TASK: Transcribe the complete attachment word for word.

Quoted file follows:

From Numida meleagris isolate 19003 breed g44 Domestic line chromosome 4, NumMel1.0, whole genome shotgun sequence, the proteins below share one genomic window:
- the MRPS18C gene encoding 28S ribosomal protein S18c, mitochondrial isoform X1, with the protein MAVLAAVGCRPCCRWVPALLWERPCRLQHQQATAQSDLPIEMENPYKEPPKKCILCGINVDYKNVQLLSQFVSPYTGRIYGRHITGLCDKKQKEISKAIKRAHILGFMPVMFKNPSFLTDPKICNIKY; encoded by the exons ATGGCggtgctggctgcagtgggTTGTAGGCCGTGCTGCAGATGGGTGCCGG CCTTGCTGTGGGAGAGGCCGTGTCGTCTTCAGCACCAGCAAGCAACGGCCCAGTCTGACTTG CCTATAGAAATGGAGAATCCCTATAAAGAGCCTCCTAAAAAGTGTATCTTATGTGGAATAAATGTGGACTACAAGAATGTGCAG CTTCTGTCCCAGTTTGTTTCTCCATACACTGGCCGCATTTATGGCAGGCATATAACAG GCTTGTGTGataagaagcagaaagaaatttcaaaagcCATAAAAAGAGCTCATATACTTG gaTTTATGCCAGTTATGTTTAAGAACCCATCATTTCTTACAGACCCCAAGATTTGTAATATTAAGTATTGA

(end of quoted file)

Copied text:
From Numida meleagris isolate 19003 breed g44 Domestic line chromosome 4, NumMel1.0, whole genome shotgun sequence, the proteins below share one genomic window:
- the MRPS18C gene encoding 28S ribosomal protein S18c, mitochondrial isoform X1, with the protein MAVLAAVGCRPCCRWVPALLWERPCRLQHQQATAQSDLPIEMENPYKEPPKKCILCGINVDYKNVQLLSQFVSPYTGRIYGRHITGLCDKKQKEISKAIKRAHILGFMPVMFKNPSFLTDPKICNIKY; encoded by the exons ATGGCggtgctggctgcagtgggTTGTAGGCCGTGCTGCAGATGGGTGCCGG CCTTGCTGTGGGAGAGGCCGTGTCGTCTTCAGCACCAGCAAGCAACGGCCCAGTCTGACTTG CCTATAGAAATGGAGAATCCCTATAAAGAGCCTCCTAAAAAGTGTATCTTATGTGGAATAAATGTGGACTACAAGAATGTGCAG CTTCTGTCCCAGTTTGTTTCTCCATACACTGGCCGCATTTATGGCAGGCATATAACAG GCTTGTGTGataagaagcagaaagaaatttcaaaagcCATAAAAAGAGCTCATATACTTG gaTTTATGCCAGTTATGTTTAAGAACCCATCATTTCTTACAGACCCCAAGATTTGTAATATTAAGTATTGA